“Eleven Minutes Late” by Matthew Engel

The back cover of this book tells you it that the author travelled the length of the British railway system from Penzance to Thurso, meeting a variety of people from politicians to platform staff on charmingly bizarre trains, the most beautiful branch line, and uncovered the mysteries and explored the history of railways in Britain.

I had really high hopes for this book – a mixture of train travel, quirky characters and the nostalgia of the railways as a British institution. A promising start gave me everything I was looking for, but unfortunately, it didn’t last.

After a few chapters, the narrative took a must stronger turn towards this history of the railways and diverted away from the people and places of the journey. I stuck with it, but it gradually got drier and drier, and I actually ended up putting it down for three months.

I eventually decided I wanted to finish it, and starting it again, the history continued for quite a while, but the last couple of chapters looking more at the state of the railway today along with the conclusion of the authors journey, made me glad I made the decision to continue.

I liked the authors writing style, it was just the depth of railway history that I found hard to take, as the blurb did not reflect the content making me feel a bit cheated. I would have been much happier to have read a book that concentrated mainly on the story of the journey with a bit of history thrown in, but I got the reverse felt which was rather dry and lacking in character.

“The Gathering” by Anne Enright

This book is essentially about how the unreliable narrator, Veronica Hegarty, tries to make sense of and come to terms with, the death of her beloved brother. Through her own imagined history of her grandmothers life and how she came to meet and marry her grandfather, and the gradual revealing of an incident she witnesses when just a young child, Veronica takes us through the history of her family.

I didn’t enjoy this book much at all. Although she’s meant to be unreliable as a narrator, Veronica’s almost infatuated imagining of Ada’s relationships made the story pointless for me. Her fantastical recounting of her grandmothers sexual encounters told as if relating actual events felt like a waste of time, and when the revelation of the incident is eventually told, it had long ago been guessed by this reader.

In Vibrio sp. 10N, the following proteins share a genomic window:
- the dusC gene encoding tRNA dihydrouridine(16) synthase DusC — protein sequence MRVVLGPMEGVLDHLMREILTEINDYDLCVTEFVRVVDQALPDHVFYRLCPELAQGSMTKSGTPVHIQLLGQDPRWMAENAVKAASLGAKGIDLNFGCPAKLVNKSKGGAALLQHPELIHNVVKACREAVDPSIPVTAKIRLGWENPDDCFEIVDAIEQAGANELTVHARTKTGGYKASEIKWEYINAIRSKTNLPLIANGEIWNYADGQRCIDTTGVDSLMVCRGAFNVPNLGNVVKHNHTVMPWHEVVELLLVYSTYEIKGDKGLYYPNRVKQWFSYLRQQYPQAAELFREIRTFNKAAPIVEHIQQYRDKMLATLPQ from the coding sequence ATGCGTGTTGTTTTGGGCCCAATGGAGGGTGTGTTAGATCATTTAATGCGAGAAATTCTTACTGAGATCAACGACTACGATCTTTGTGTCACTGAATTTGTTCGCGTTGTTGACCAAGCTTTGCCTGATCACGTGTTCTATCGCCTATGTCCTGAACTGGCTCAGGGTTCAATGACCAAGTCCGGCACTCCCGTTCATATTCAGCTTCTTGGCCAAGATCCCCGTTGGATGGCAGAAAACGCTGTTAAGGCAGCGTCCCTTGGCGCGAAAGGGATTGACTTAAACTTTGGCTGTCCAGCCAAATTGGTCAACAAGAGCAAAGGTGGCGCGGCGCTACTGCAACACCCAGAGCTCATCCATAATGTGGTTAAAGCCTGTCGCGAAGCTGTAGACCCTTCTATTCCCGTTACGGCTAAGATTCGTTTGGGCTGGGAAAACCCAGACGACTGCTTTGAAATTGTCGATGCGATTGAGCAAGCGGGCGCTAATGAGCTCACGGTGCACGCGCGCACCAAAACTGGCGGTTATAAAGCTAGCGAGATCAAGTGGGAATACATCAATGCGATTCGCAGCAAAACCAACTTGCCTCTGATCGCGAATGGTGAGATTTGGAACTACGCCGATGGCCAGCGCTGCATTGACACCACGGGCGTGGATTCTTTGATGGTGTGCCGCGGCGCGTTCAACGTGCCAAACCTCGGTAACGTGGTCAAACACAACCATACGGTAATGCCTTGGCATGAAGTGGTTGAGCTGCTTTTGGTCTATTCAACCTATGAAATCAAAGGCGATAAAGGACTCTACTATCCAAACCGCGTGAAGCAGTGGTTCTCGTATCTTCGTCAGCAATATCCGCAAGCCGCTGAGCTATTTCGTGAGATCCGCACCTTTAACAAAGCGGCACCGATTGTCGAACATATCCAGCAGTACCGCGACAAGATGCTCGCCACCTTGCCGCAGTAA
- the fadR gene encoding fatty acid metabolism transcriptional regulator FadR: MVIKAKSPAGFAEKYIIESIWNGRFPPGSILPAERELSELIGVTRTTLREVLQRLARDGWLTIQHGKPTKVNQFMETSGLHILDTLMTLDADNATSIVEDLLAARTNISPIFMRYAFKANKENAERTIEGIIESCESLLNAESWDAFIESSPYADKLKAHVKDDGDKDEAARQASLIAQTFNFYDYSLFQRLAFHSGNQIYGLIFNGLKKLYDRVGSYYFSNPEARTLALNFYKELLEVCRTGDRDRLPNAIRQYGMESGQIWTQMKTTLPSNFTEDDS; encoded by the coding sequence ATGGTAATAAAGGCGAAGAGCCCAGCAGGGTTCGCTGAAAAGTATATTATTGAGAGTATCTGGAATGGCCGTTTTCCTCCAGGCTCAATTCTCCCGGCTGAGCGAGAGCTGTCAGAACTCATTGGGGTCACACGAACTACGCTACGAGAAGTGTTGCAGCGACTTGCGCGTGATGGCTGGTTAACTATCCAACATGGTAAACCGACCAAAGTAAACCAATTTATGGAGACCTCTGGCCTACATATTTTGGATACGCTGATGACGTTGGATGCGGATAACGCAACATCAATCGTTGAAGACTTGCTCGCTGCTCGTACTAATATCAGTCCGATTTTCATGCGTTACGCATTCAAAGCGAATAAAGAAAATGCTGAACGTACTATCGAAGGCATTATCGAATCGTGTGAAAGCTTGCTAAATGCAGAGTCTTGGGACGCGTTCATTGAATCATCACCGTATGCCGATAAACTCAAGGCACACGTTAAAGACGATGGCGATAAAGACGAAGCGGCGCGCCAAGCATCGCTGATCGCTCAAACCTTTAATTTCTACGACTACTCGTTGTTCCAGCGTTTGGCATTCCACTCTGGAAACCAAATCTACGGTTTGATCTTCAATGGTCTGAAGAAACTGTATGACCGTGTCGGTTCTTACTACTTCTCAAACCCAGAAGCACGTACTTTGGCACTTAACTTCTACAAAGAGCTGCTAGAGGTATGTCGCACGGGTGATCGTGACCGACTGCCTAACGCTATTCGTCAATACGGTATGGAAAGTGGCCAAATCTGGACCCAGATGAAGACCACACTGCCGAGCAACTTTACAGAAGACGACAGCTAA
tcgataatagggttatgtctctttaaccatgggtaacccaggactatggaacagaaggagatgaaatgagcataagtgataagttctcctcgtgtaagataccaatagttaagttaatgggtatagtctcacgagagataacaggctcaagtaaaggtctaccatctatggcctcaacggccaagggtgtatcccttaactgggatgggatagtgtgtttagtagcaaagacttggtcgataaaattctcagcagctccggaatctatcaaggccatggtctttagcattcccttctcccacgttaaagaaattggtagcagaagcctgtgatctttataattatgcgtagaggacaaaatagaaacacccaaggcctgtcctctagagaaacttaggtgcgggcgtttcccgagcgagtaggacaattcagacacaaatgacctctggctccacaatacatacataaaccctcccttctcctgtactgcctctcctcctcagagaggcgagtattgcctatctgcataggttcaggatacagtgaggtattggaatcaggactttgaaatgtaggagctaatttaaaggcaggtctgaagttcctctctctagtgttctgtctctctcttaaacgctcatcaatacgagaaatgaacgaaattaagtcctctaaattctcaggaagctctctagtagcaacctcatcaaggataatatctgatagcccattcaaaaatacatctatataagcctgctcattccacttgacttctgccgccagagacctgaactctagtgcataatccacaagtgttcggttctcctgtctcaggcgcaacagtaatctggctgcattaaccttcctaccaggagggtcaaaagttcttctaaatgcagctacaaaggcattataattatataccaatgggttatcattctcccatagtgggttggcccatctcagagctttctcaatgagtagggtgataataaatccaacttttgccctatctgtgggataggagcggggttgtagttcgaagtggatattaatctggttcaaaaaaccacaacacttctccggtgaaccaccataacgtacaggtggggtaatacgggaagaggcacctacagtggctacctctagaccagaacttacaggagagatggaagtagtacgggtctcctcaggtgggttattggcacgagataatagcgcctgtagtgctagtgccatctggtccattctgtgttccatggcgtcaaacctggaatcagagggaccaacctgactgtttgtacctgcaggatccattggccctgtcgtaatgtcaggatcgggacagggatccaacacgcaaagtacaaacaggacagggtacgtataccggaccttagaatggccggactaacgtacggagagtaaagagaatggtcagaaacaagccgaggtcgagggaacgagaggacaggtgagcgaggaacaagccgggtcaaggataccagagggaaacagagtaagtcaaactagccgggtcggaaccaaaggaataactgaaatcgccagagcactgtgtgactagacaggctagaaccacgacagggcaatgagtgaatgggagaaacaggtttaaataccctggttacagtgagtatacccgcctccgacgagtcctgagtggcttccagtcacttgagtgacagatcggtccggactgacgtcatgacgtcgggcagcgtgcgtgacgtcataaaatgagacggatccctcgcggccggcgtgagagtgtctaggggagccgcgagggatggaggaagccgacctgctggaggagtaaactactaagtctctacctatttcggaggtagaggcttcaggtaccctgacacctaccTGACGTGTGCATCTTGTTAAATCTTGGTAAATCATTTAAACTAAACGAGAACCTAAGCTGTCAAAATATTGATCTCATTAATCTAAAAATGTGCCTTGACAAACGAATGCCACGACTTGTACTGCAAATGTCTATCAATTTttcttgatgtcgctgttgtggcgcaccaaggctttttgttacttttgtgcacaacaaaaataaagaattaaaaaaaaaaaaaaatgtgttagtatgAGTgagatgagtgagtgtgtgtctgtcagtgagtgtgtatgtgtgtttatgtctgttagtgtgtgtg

None of the characters were properly fleshed out for me, and I think that was the main failing. If I could have believed more in the various members of the Hegarty family, I could maybe have invested more in Veronica’s story and tried to understand her story, but as it was, they were all just names on paper.

There were some good points though, and I did chuckle a couple of times during the final few chapters when the gathering of the title actually takes place, and the members of the family come home for their brothers funeral. There are some nicely observed moments of the various brothers and sisters, but it was so close to the end of the book, that it was too late to make sense of them as individual characters.

One of my other reading group members felt completely the opposite to me, and thought that it was a beautiful, honest description of a large family. She comes from a large family herself, and could identify with the various bonds and connections within the family hierarchy, so maybe I didn’t have the same sympathy with the characters coming from an only child family, but part of me says that it is the authors responsibility to make me believe and empathise with the situation, and not to feel alienated from it.

I wouldn’t be looking to read any further books by this author, but having said that, if I was given another of her books to read for a book group, I would probably give her another chance.

“Burned” by P. C. and Kristin Cast

The latest in the House of Night series, Burned is told from various points of views, including Aphrodite, Stevie Rae, Rephaim and Stark, and I think the change to the perspectives is a welcome change to the series.

I think the series is definitely getting better again, after a good start, it started to go downhill when it became formulaic, but the last couple of books have really moved the story along and captivated my interest again.

I’ve never really been bothered by the awkward attempts at teenage vernacular in the previous books, but what I found irritating this time was the attempts to write in the accent of the characters. I know where the characters are from, so I don’t need the constant apostrophised words of Stevie Rae or the attempts at Scottish dialects of some of our new characters to know how they speak.

Just one final thing … I’m loving Aphordite more with each installment! She’s by far the funniest and most interesting of them all for me. Can’t wait for Awakened but 2011 seems too far away